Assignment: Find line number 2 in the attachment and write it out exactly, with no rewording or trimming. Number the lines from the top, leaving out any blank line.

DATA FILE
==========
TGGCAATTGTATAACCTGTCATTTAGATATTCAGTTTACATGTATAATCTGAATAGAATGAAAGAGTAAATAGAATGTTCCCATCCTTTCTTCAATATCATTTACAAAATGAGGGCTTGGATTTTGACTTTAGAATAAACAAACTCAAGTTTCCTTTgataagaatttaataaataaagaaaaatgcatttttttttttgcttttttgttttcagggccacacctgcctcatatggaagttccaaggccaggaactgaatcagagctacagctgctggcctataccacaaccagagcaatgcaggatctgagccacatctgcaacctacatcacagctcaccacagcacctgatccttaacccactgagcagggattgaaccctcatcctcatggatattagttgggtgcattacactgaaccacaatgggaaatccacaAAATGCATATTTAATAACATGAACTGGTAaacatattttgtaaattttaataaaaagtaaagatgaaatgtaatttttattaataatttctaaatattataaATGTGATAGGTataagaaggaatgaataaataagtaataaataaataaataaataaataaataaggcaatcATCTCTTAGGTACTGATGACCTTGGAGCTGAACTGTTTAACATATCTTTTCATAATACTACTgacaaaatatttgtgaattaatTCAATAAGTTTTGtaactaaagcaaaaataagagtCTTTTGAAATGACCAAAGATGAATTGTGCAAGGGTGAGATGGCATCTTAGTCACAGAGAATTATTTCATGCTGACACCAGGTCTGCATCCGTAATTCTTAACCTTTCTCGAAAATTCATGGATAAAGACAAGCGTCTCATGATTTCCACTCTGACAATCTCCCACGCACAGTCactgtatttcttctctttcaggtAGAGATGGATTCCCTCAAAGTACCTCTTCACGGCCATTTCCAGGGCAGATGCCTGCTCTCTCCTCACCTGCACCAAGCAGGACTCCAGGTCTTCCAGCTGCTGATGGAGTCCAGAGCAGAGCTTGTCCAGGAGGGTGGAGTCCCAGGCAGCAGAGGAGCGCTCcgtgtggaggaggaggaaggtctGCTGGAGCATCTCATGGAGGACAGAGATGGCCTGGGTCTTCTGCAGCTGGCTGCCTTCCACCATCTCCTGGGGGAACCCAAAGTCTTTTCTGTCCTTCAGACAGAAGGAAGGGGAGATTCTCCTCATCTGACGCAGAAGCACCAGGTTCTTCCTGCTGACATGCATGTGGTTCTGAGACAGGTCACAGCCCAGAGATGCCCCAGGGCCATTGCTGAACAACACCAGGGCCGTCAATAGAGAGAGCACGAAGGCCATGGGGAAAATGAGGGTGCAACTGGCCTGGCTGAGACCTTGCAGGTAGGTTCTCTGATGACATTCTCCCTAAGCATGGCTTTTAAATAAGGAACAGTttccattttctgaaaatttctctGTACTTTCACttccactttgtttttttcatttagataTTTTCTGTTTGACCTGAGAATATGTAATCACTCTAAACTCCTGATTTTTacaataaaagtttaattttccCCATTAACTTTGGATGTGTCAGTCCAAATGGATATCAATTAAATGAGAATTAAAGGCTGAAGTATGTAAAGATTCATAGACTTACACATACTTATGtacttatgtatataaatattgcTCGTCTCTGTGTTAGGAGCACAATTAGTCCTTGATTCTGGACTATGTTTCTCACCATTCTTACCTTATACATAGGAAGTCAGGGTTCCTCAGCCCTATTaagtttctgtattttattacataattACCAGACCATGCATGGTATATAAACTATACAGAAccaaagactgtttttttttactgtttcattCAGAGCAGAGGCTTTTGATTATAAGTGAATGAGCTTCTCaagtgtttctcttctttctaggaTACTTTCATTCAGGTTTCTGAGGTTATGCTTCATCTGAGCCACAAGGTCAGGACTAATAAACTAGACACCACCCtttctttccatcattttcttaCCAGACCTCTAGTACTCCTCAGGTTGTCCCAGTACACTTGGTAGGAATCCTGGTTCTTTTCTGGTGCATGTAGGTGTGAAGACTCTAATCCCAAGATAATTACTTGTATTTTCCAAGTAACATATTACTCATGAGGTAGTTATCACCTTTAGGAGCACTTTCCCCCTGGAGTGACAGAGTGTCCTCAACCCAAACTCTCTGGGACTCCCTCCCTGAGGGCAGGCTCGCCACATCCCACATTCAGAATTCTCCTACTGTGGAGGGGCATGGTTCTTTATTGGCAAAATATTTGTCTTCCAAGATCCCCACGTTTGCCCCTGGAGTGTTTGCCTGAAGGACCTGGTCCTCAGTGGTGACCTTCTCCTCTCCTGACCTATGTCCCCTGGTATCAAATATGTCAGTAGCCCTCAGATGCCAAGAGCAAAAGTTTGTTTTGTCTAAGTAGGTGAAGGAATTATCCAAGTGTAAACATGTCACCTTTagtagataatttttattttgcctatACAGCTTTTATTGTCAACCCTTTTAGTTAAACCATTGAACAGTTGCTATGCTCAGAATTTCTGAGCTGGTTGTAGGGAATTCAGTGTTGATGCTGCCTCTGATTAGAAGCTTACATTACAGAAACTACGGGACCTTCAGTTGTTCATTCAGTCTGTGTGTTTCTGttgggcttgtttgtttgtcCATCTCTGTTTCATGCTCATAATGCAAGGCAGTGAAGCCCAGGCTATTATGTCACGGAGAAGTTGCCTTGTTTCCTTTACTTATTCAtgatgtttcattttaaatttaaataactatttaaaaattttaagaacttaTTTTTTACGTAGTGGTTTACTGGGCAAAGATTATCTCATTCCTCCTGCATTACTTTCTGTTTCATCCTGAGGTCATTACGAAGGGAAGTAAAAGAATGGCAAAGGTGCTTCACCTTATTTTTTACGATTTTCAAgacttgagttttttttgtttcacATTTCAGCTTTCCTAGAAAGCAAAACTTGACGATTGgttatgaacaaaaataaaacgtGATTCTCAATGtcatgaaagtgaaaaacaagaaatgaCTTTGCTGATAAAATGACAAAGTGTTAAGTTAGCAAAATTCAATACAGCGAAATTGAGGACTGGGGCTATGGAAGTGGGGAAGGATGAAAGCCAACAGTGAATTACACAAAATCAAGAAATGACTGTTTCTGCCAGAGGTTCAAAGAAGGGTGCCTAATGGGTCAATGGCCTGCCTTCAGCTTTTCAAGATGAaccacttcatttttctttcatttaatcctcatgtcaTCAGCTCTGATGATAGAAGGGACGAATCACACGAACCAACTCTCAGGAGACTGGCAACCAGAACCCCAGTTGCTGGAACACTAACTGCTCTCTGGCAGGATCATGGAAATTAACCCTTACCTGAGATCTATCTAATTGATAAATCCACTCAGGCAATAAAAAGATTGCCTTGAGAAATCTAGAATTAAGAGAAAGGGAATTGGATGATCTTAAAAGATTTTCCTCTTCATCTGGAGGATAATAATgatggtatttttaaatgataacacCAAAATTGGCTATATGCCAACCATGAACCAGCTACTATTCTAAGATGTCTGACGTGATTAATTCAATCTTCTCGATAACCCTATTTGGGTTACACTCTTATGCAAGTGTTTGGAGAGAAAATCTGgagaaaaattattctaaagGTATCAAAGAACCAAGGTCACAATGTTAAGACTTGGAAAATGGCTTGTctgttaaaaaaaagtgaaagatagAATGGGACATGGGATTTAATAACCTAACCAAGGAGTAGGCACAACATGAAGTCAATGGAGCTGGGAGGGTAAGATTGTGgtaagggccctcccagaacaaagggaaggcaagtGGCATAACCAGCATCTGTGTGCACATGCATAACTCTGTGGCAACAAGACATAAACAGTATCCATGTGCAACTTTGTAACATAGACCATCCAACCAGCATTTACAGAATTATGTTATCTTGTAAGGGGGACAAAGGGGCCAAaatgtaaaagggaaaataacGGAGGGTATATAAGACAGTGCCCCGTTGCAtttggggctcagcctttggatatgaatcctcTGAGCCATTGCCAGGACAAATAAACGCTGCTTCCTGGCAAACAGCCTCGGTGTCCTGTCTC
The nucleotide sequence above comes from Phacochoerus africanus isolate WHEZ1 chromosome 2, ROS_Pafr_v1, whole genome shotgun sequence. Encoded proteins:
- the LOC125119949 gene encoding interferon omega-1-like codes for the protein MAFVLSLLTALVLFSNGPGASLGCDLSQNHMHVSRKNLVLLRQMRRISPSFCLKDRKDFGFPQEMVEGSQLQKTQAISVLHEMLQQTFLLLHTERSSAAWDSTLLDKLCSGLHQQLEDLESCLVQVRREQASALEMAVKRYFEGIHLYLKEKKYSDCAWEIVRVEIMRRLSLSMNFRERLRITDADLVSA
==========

The nucleotide sequence above comes from Phacochoerus africanus isolate WHEZ1 chromosome 2, ROS_Pafr_v1, whole genome shotgun sequence. Encoded proteins: